History of the Oxford Institute
In 1848, Ebenezer Pierce Hinds founded the Oxford Normal Institute in South Paris, Maine and became its first Administrator and Principal. The first building was completed in 1849 at 10 Market Place, South Paris. The name is derived form Oxford County, Paris, being the County Seat and largest town in the county.
The Oxford Normal Institute was a “secondary school” along the same lines as a community college today. Students graduated from one-room schoolhouses and then some went on to secondary school. Thus, the Oxford Normal Institute, and it’s current incarnations, has been an anchor of community life in Paris for over 171 years.
When Ebenezer founded the Oxford Normal Institute in 1848, it had six teachers since he had been networking with teachers from Norway. Prior to 1848, Ebenezer had been the Principal at the Norway Liberal Institute but was unhappy there as he felt the clientele was too uppity. Ebenezer considered himself a normal everyday guy and preferred the down-to-earth folks of Paris, Maine. Ebenenezer, the oldest of his father’s 8 children, was educated at Harvard University and graduated in 1844 with a degree in Teaching.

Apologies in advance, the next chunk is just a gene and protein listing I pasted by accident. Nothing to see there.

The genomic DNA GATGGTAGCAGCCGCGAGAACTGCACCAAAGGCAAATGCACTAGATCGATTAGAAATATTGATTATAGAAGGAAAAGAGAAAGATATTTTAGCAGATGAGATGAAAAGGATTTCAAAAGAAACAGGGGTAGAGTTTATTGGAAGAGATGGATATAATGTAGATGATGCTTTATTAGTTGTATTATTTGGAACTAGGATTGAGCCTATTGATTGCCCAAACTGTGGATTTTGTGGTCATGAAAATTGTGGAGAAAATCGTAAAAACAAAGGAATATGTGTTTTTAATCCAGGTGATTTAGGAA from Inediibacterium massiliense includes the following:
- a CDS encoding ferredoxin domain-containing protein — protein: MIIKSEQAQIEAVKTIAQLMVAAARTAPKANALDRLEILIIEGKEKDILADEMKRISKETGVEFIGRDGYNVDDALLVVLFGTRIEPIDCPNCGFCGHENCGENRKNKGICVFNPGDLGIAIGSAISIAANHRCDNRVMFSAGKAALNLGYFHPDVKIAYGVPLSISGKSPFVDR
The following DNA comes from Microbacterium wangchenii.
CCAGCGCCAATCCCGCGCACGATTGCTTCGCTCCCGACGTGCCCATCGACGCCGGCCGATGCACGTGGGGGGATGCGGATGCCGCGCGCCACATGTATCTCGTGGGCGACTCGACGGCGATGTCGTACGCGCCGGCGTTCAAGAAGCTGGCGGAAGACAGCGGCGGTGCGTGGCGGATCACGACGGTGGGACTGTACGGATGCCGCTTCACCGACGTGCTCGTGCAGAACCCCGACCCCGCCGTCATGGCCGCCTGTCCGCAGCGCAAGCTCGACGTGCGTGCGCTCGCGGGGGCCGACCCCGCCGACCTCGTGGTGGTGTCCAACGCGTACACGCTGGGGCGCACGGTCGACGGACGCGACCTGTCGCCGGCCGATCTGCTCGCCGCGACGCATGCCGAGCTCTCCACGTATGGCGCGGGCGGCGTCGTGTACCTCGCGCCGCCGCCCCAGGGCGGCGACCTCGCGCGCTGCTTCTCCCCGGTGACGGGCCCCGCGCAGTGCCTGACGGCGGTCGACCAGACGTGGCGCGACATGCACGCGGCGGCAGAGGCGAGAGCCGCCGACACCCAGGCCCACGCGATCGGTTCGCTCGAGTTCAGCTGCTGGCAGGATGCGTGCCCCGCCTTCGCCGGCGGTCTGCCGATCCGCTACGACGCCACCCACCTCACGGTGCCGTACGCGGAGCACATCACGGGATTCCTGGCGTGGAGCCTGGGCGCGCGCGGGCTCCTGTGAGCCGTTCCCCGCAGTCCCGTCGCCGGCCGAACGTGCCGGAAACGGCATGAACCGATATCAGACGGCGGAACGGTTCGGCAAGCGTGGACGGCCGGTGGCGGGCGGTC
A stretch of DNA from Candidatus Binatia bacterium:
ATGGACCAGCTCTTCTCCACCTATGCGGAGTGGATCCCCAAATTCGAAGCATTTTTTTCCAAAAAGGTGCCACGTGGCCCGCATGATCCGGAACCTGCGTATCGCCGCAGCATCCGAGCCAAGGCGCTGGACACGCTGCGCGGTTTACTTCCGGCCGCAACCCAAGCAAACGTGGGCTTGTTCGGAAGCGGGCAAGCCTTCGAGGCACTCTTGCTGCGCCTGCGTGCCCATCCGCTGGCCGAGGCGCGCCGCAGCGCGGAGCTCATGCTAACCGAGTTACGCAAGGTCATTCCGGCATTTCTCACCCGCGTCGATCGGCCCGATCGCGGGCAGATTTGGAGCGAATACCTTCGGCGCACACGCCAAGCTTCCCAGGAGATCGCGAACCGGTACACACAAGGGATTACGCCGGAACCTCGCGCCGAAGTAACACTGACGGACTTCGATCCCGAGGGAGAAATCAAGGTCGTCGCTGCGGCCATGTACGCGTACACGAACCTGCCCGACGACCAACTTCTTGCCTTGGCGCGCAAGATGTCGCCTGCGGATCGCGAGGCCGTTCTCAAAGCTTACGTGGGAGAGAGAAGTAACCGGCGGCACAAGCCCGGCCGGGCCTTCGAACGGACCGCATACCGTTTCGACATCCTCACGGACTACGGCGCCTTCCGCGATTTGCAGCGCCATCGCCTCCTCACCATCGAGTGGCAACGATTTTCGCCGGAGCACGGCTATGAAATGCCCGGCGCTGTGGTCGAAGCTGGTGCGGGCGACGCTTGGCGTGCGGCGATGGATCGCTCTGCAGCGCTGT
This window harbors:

The newspaper of the Oxford Normal Institute was called the Esthetica, and took on a life of its own. While it started as the official school newspaper, the student journalists started covering town events until regular townspeople were buying it as well.
The brick version of the Oxford Normal Institute was built over the same spot as the original school in 1883. It was expanded significantly in 1940 to the building that remains today. The Oxford Institute has also been referred to as the Brick School (after the 1940 expansion), and as the “Fox School” (1967) to honor longtime principal Mildred M. Fox.
In 2008, the Oxford Institute was purchased by Oxford Hills Christian and was dedicated to our Lord Jesus Christ. This changed it’s purpose to focus on “Those things above.” In 2016, Oxford Hills Christian moved to it’s current address in the Town of Oxford where it is today.
In 2019, the Oxford Institute was split off from Oxford Hills Christian and incorporated on its own as a 501c3 nonprofit dedicated to college level education. The Oxford Institute retains its commitment in service to Christ with it’s moto: “Pro gloria dei, ut elevent pro,” which means, “For the glory of God I rise to serve.”